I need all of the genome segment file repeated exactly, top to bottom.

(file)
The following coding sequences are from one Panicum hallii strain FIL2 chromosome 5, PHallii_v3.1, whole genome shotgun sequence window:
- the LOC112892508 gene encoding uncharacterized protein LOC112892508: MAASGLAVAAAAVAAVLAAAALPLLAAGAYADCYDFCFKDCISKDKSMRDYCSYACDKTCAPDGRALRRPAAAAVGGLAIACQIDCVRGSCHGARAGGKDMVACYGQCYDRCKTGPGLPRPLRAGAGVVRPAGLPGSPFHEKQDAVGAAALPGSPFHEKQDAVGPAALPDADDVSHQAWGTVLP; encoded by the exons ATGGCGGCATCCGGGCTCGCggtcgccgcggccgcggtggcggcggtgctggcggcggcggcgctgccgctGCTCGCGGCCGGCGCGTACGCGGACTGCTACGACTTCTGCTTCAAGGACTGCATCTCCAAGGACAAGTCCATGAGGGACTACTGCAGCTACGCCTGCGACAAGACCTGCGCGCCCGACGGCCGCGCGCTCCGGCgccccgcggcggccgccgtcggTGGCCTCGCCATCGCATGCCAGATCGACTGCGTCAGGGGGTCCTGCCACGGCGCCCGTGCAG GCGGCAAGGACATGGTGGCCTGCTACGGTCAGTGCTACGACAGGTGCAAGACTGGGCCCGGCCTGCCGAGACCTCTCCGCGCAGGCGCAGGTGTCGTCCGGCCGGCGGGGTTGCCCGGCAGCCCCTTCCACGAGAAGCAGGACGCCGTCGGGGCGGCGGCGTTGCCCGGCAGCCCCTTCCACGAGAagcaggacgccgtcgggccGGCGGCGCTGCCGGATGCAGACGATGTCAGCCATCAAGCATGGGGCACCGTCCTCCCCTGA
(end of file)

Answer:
The following coding sequences are from one Panicum hallii strain FIL2 chromosome 5, PHallii_v3.1, whole genome shotgun sequence window:
- the LOC112892508 gene encoding uncharacterized protein LOC112892508: MAASGLAVAAAAVAAVLAAAALPLLAAGAYADCYDFCFKDCISKDKSMRDYCSYACDKTCAPDGRALRRPAAAAVGGLAIACQIDCVRGSCHGARAGGKDMVACYGQCYDRCKTGPGLPRPLRAGAGVVRPAGLPGSPFHEKQDAVGAAALPGSPFHEKQDAVGPAALPDADDVSHQAWGTVLP; encoded by the exons ATGGCGGCATCCGGGCTCGCggtcgccgcggccgcggtggcggcggtgctggcggcggcggcgctgccgctGCTCGCGGCCGGCGCGTACGCGGACTGCTACGACTTCTGCTTCAAGGACTGCATCTCCAAGGACAAGTCCATGAGGGACTACTGCAGCTACGCCTGCGACAAGACCTGCGCGCCCGACGGCCGCGCGCTCCGGCgccccgcggcggccgccgtcggTGGCCTCGCCATCGCATGCCAGATCGACTGCGTCAGGGGGTCCTGCCACGGCGCCCGTGCAG GCGGCAAGGACATGGTGGCCTGCTACGGTCAGTGCTACGACAGGTGCAAGACTGGGCCCGGCCTGCCGAGACCTCTCCGCGCAGGCGCAGGTGTCGTCCGGCCGGCGGGGTTGCCCGGCAGCCCCTTCCACGAGAAGCAGGACGCCGTCGGGGCGGCGGCGTTGCCCGGCAGCCCCTTCCACGAGAagcaggacgccgtcgggccGGCGGCGCTGCCGGATGCAGACGATGTCAGCCATCAAGCATGGGGCACCGTCCTCCCCTGA